The Word Made Fresh
1Ariel, Ariel, the city where David settled!
Year after year the festivals are observed.
2But I will punish Ariel with moaning and worry,
and she shall be to me an altar hearth.
3I will encamp all around you
and surround you with towers and siege works.
4You will then speak deeply from the earth
and your words will come from the ground like a ghost’s voice,
and your speech shall murmur out of the dust.
5But your enemies, as many as the dust of the earth, shall come,
with a multitude of tyrants like blowing chaff.
6you will be visited by the LORD Almighty
with thunder and earthquake and loud rumbling,
joined with whirlwind and storm and a devouring fire.
7And the gathering of all the nations against Ariel
shall fight her in her stronghold and bring her distress,
and will be like a dream, like a vision of the night.
8Like a starving person who dreams of food,
but wakes up still hungry,
or one who thirsts dreaming of drinking,
but wakes up faint and thirstier still.
So shall all the nations be
that fight against Mt. Zion.
9Put yourselves in a stupor, and blind yourselves.
Be drunk, but not from wine;
stagger, but not from strong drink.
10For the LORD has spread a deep sleep over you.
God has closed the eyes of your prophets
and covered the heads of your seers.
11This vision has become like a sealed document to you. If it is given to one who can read and is told to read it, they will say they cannot because it is sealed. 12And if it is given to those who cannot read, saying, “Read this,” they will answer, “We cannot read.”
13The LORD said, “Since these people come open-mouthed
to honor me with their lips while their hearts are far from me
and their worship of me is a human order learned by rote;
14I will again do wondrous things with them,
things that will shock and amaze.
The wisdom of their wise ones will be nothing,
and their ability to understand shall be hidden from them.
15You who think you can hide your plans from the LORD,
carrying out your designs in the dark
16You seek to turn things upside down.
But shall the potter be mistaken for the clay?
Shall the thing made say of its maker,
“He didn’t make me.”
Shall the thing formed say of the one who shaped it,
“He has no understanding?”
17In a very short time can Lebanon not become a fertile field,
and the field be regarded as a forest?
18When that day comes the deaf shall hear words read from a scroll,
and the blind shall see out of their gloom and darkness.
19The meek shall receive a new joy in the LORD,
and the poorest among you shall rejoice in the Holy One of Israel.
20The tyrant shall be no more and the scoffer shall disappear.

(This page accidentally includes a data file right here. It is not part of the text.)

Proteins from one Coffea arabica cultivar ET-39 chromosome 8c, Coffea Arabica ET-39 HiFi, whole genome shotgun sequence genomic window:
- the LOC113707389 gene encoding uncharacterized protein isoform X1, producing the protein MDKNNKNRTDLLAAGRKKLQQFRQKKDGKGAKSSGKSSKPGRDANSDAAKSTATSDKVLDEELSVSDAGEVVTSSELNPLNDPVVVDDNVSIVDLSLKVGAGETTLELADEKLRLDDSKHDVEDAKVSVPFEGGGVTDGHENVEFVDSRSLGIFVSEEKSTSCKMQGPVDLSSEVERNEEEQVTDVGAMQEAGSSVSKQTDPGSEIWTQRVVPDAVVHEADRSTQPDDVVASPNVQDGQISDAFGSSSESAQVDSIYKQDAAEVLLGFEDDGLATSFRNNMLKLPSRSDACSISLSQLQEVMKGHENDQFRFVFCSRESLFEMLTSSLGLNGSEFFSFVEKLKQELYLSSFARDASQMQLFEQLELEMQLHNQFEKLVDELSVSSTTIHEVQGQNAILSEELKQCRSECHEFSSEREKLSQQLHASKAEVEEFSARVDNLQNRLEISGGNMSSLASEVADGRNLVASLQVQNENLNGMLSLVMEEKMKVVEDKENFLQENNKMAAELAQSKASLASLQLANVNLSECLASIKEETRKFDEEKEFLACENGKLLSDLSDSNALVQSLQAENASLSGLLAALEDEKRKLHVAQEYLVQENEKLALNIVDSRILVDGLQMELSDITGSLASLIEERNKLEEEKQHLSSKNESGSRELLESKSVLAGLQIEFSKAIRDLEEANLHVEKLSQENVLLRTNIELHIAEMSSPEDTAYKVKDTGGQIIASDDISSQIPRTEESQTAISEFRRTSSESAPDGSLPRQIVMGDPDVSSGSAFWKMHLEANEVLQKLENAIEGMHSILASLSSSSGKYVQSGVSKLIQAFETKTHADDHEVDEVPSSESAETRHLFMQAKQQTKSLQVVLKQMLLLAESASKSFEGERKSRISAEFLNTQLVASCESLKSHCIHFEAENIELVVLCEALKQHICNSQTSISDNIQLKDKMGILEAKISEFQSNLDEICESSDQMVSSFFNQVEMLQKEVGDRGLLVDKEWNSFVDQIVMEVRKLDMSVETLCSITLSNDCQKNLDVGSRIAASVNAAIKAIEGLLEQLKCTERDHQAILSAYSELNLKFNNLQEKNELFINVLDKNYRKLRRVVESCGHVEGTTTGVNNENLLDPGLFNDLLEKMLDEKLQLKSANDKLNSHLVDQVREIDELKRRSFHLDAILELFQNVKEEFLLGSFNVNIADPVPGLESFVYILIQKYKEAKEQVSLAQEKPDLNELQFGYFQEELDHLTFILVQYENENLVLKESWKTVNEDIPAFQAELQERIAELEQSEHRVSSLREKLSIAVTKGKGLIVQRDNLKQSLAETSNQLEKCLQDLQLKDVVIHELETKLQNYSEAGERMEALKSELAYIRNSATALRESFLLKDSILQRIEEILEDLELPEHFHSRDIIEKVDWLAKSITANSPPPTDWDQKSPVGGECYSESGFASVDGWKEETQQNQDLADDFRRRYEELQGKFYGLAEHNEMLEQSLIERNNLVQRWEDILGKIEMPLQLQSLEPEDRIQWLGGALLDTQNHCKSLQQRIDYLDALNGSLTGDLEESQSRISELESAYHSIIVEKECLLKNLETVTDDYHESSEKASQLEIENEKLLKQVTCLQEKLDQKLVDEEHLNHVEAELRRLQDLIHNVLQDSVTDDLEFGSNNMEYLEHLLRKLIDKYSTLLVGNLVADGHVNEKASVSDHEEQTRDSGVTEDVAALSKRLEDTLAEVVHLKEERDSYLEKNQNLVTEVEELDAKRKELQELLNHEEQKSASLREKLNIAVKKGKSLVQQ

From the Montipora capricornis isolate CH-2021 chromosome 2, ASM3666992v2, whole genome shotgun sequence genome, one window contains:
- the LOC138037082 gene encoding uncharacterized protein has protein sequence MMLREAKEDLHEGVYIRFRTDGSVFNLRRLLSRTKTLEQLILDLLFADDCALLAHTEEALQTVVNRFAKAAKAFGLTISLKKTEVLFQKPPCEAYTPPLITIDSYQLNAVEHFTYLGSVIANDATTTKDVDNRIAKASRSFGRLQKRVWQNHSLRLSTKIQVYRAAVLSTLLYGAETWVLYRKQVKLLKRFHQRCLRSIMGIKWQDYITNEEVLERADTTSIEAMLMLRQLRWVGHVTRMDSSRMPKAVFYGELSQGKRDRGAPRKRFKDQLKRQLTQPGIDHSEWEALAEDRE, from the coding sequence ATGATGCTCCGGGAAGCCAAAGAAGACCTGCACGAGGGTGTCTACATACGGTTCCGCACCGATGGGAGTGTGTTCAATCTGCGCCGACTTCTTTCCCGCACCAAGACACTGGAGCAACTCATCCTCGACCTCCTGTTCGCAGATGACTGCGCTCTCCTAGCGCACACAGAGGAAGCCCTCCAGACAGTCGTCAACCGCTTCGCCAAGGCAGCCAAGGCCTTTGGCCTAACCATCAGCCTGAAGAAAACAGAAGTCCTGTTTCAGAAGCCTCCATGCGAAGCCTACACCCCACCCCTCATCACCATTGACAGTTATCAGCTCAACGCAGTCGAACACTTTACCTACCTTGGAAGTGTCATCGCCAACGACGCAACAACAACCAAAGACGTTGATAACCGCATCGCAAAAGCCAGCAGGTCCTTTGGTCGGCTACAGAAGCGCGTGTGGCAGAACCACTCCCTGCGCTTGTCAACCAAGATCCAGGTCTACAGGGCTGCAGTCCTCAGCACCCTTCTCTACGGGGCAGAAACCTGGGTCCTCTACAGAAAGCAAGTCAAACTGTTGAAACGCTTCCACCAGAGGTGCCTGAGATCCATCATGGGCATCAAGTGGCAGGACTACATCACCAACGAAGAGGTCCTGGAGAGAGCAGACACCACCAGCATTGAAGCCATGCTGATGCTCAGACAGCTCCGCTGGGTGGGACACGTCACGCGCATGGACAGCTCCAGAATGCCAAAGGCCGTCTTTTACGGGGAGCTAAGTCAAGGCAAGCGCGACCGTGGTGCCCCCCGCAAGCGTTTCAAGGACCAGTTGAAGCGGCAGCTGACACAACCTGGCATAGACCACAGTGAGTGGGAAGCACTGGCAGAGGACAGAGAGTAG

All those who seek to do evil will be cast off –
21those who cause another to lose a case before a judge,
and those who entrap the judge in the gate
and without evidence deny justice to the one in the right.
22Therefore the LORD, the One who redeemed Abraham,
says this concerning the house of Jacob:
no longer shall Jacob be ashamed, nor shall his face turn pale.
23When he sees his children, who are the work of my hands,
in his company, my name will be sanctified,
and the Holy One of Jacob will be sanctified,
and all will stand in awe of the God of Israel.
24Then those whose attitudes were in the wrong
will reach an understanding,
and those who complain will accept instruction.
1-2: Most scholars agree that “Ariel” is Jerusalem. It is related to the word for “altar hearth,” and Jerusalem is the site for the altar on which the people of Judah made their sacrifices, thus tying the beginning of verse 1 with the end of verse 2. This chapter is a prophecy of the siege of Jerusalem.
3-4: God will lay siege to the city (using foreign troops, of course) and the city will become a ghost of a place.
5-8: The enemy will come, but the LORD will then intercede and in the aftermath the people will think they have been dreaming. The outcome of the siege will seem unreal.
9-12: The people will be stupefied as if drunk. So strange will be the entire episode that they simply cannot understand or “read” the prophecy.
13-14: The people have been practicing the form of their religion but not the substance, and God will therefore once again “do amazing things with this people.” The wisest among them will be dumbfounded by what takes place.
5-16: The siege of Jerusalem is described in 2 Kings 18:13-19:37. Isaiah says here that there were those who were counseling the king in ways that God would not approve. Who are they, he asks, to think they can hide a plan from God? The clay can’t become the potter!
17-21: These verses describe the reversal of fortune that only the intervention of God can bring about in human community. The reference to Lebanon reflects the reality that in those days Judah’s primary enemies — Samaria, Damascus, and Assyria – approached from that general direction. Lebanon’s restoration represents an end to that corridor of invasion. Verse 18 reverses the situation of verses 11 and 12. Next, the “unimportant” people are given cause to rejoice (verse 19). The “tyrant” is perhaps a reference to Sennacherib, and the “scoffer” to his front man, the Rabshakeh (2 Kings 18:28-35). Verse 21 addresses the “important” citizens of Jerusalem who were cheating their unfortunate brethren.
22-24: The purpose of God’s intervention in Jerusalem’s troubles is to turn them back to what the author of Proverbs might call “the fear of the LORD.” Indeed, the purpose of all God’s interventions is to restore the people to a proper relationship with him.
We don’t really deserve God’s protection or approval. God’s involvement in our lives is a simple aspect of God’s love for us. We are God’s people, “the sheep of God’s pasture.” God simply wants us to enjoy the life given to us. When we turn away from God, ignore God, or refuse to even try to obey God’s will we are throwing away the wonderful life God wants to give us. It is a now and forever life. No other path but God’s can secure that life for us.